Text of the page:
eulogy for the demise of an obscenely expensive blimp, now limp on the
ground. It had a short, unremarkable career in the air, failed to stop a
single crime, prevent an arms or drug shipment, detect a single kidnapper
or murderer, and justify its pointless existence in the air.
another on the way to repeat the failure of its predecessor, something
strange happened to me. I began seeing blimps all around me. They were not
always in that ghostly, spacey form of the blimp we saw floating aimlessly
in the skies, but took the shape of groups of humans. I was afraid. You
should be, too. Before you think me mad, let me explain.
unique thing about Trinidad is our mobility. How we can be sitting
chatting with a couple in a palatial home one day, breaking bread with a
family living in government housing the next, and hanging out buying
doubles, hearing the stories from boys on the street the third? That
allows us a perspective from the sky of Blimp groups on the ground.
this one. Consider the openly ostentatious people. When you talk to this
group, you often find that the whole point of their lives is not the
pursuit of pleasure or comfort but of self-importance, of a sense of self,
their homes you see marble toilets but no book unless it’s a manual. You
see imported rugs, gilded furniture but little evidence of travel. You
hear a lot of talk of their own harsh, poor childhoods, their struggle to
“make it” but now they openly, sadistically flaunt their wealth to
over 400,000 people in this country who live below the poverty line, on
less than $2 a day, people who choose between Crix and sardines.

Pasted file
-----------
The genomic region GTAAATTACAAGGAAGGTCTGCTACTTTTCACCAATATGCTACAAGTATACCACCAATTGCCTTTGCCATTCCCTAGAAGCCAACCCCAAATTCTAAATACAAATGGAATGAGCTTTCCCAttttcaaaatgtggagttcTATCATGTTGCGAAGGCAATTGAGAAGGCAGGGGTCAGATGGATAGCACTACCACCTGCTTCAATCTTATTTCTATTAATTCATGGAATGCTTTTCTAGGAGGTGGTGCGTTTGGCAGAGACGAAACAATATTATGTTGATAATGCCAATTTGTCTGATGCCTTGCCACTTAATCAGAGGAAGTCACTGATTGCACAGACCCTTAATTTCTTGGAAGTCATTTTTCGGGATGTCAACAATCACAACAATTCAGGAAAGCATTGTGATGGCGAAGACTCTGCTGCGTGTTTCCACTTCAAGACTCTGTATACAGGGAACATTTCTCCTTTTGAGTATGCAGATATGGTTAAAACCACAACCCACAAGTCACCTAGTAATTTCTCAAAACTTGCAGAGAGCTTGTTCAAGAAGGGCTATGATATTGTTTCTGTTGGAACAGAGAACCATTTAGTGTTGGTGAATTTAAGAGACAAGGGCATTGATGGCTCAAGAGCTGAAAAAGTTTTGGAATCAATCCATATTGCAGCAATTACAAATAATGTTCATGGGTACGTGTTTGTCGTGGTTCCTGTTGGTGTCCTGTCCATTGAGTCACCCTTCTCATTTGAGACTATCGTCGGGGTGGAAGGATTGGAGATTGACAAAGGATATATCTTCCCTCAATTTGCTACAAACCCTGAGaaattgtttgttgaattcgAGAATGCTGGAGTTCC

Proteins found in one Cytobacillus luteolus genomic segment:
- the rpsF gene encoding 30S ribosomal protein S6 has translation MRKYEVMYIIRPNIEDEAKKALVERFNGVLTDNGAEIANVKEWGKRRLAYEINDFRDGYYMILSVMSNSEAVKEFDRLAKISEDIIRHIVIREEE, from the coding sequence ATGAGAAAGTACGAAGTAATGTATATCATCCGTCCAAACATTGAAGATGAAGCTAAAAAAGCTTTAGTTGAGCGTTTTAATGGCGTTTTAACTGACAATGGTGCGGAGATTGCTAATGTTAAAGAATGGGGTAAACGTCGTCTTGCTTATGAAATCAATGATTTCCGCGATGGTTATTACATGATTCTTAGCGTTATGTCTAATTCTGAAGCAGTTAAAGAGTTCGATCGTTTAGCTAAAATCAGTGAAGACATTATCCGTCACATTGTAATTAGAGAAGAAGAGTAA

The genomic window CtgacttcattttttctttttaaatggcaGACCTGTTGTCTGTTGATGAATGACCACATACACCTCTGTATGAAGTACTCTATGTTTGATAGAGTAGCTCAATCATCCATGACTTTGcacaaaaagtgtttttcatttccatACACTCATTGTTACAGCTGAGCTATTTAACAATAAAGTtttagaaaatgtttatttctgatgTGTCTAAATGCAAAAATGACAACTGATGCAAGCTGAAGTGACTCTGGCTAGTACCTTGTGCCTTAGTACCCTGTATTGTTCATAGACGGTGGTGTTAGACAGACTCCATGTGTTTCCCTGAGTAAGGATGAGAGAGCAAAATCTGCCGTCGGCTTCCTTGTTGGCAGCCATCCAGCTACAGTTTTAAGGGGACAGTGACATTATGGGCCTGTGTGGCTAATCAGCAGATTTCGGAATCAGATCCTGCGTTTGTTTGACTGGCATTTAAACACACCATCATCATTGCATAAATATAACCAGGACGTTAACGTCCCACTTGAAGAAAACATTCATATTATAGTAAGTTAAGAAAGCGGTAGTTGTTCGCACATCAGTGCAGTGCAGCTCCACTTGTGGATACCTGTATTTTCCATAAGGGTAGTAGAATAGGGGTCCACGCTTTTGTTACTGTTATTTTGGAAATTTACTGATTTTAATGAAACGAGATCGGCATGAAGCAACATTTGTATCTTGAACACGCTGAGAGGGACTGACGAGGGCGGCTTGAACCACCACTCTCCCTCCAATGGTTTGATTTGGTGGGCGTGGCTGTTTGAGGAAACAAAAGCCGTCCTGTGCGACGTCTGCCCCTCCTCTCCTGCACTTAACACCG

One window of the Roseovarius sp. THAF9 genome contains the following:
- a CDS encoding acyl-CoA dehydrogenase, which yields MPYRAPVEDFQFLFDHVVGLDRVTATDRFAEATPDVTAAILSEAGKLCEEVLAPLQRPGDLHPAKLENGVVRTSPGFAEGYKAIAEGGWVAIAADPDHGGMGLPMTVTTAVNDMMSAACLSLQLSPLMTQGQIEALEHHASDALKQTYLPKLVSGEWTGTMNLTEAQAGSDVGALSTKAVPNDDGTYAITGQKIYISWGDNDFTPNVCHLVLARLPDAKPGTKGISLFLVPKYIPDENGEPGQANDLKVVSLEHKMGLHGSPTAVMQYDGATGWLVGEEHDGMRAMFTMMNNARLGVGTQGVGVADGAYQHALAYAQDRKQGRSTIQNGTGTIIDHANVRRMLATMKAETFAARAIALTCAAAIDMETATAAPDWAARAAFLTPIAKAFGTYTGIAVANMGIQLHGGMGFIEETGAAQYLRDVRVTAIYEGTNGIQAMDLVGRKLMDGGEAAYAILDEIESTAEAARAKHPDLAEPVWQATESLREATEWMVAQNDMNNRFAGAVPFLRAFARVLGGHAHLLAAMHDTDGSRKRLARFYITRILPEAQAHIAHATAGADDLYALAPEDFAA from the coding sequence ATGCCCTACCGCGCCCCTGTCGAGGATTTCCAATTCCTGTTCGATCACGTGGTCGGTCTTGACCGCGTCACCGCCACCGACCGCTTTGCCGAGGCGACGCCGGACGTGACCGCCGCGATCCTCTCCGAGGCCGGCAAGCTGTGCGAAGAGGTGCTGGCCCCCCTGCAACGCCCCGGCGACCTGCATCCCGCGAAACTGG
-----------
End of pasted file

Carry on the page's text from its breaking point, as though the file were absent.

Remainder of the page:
that’s a Blimp. Full of hot air, full of its own self- importance, but
irrelevant, even damaging, in a developing country that requires a huge
degree of awareness of the widening gap between the rich and poor.
this Blimp: gangs of young men who, in the absence of real education
(denied to them by another Blimp, a government that splurges on sports
stadiums rather than teaching colleges and, as a result, sends forth
10,000 illiterate youth into our already dangerous streets every year),
are, upon being handed guns and drugs, immediately puffed out into Blimps.
Blimps, filled with nothing but hot air (no thought, no ambition, no
education, no curiosity, no invention, no humanity, a legacy of
gimme-gimme, bling bling) are frequently burst as they kill one another
Power Blimps: We rarely meet the manufacturers of Blimps, politicians, big
businessmen, but hear their verbiage, empty promises—free tertiary
education (yet to materialise), health care (where’s the HIV/Aids
hospital?), decent terms for employees (who’s checking in our lawless
state?). Poke them. Nothing there. Only hot air.
is another Blimp, better camouflaged than the rest. It’s the NGO Blimp.
We’ve lost count of how many Non-Governmental Organisations we have in
this country. But look closely and see how “aid” that is that is
regularly granted from international organisations for “projects” on
poverty, literacy, the homeless, is redirected into the pockets of those
running them, swindled under “administration costs” in these
are many decent NGOs but there is still too much hot air in the NGO
Blimps, which can easily be punctured by an independent audit.
Blimps would have collapsed if it weren’t for ordinary citizens who keep
this country going—non-Blimps who stand for something, who understand
the context in which we live, a developing country with 40 per cent living
under the poverty line, 30 per cent functionally literate, among the
highest incidence of HIV/Aids after Sub-Saharan Africa, and among the
lowest expenditure on health and education in the region.
foot soldiers: mothers who guide, fathers who stick around, teachers who
passionately teach, professionals committed to above-board excellence,
police we can trust, watch dogs, journalists, politicians, citizens who
monitor the use of government resources, whistleblowers on wheeling
dealing boys’ clubs. Those are our tools.